Here’s how I believe she sees the playing field, and why she can’t be ignored.
First, because there’s no clear front-runner for the nomination 18 months into Trump’s presidency, Clinton remains the closest thing to an incumbent. She’s also got numerous advantages, from name recognition to campaign experience to an off-the-shelf Cabinet, that could give her a head start.
Second, a crowded, diverse field diminishes the chances of anyone knocking her off. Recall how Trump outlasted 16 GOP rivals by having a committed core of supporters that grew as the field shrunk. Clinton could be in a similar position — unpopular among many, but also unbeatable by a single opponent.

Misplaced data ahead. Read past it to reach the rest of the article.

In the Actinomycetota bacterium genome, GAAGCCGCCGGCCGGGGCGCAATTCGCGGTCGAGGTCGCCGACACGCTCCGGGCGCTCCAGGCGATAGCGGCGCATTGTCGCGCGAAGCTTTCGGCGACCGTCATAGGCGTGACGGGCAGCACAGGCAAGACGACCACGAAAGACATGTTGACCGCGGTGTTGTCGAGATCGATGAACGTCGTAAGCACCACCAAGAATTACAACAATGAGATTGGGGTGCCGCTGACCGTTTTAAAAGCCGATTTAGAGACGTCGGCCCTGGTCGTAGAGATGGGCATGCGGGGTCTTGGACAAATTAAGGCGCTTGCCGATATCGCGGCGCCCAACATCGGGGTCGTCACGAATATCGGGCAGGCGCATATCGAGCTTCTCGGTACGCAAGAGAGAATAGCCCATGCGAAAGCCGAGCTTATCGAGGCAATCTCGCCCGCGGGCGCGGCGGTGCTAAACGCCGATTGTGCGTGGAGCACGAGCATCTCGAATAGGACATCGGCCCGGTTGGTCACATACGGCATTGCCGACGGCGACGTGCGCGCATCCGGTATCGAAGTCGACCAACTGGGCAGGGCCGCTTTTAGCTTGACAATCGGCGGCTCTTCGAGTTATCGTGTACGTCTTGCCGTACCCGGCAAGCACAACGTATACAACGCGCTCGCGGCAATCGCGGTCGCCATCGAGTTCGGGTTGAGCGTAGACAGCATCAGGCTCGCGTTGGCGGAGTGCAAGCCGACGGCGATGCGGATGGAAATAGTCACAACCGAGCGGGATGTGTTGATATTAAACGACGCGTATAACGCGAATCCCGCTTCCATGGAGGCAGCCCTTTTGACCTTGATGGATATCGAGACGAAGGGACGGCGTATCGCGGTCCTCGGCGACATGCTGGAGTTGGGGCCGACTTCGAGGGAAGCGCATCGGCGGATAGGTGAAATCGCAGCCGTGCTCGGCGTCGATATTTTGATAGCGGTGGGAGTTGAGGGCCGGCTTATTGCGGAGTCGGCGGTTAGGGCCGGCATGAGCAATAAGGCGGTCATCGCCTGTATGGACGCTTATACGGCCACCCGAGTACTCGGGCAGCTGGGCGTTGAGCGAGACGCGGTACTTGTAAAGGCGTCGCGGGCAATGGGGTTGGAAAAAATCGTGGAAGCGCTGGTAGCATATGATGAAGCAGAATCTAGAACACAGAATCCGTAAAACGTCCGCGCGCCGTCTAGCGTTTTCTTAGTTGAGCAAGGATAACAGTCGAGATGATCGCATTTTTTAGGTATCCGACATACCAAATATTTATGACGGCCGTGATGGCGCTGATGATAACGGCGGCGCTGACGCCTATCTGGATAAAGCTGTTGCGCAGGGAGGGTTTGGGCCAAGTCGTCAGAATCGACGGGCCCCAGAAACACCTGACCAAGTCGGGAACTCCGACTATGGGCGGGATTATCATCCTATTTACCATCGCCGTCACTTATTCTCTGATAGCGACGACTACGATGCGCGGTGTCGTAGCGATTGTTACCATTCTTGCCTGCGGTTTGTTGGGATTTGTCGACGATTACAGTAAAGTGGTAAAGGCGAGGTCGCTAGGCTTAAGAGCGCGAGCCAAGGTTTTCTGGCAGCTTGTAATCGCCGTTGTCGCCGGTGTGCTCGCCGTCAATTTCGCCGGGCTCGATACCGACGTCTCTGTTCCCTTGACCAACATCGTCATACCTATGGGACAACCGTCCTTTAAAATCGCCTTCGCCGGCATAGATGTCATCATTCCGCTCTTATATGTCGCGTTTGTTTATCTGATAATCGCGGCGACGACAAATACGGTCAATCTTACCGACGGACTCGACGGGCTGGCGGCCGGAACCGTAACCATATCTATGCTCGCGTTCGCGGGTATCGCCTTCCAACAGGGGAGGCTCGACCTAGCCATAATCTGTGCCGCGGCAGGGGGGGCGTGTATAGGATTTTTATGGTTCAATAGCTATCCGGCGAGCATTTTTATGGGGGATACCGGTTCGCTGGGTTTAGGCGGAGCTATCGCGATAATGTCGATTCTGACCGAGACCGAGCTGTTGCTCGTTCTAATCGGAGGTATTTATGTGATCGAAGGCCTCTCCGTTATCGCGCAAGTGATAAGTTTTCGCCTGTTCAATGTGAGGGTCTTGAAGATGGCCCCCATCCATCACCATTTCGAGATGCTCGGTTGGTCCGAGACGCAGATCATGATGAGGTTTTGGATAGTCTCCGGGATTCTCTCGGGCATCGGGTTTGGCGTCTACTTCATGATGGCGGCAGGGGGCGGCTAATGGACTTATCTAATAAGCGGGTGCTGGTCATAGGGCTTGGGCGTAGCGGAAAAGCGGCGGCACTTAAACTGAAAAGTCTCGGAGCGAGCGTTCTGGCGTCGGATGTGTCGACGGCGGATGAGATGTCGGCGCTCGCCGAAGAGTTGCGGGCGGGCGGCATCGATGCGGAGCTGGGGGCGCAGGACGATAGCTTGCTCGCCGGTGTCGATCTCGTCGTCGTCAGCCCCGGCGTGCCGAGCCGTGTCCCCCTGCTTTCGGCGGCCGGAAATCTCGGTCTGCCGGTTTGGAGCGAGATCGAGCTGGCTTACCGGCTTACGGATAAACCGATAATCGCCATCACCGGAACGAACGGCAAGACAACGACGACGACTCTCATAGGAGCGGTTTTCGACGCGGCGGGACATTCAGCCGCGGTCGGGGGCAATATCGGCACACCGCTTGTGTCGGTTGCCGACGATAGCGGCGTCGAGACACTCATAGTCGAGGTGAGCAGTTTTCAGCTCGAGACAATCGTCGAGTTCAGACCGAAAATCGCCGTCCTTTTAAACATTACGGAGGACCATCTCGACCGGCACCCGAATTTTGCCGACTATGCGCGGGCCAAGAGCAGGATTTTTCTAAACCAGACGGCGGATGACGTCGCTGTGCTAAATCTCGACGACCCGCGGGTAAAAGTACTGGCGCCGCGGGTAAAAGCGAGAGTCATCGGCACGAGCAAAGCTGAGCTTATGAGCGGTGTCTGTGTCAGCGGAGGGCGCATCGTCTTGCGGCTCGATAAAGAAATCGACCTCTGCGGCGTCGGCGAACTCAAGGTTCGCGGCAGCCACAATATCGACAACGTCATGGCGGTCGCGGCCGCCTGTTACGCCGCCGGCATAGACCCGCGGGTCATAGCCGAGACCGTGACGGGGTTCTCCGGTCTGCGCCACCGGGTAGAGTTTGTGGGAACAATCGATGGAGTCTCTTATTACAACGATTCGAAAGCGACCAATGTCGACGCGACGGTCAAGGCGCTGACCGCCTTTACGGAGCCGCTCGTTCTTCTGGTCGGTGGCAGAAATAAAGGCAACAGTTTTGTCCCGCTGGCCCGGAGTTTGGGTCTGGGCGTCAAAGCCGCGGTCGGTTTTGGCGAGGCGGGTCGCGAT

Third, looking ahead to the 2020 primaries, she sees no reason to fear the favorite daughters and sons in key blue states. She would almost certainly beat Sen. Kamala Harris in California, Sen. Cory Booker in New Jersey and Gov. Andrew Cuomo in New York.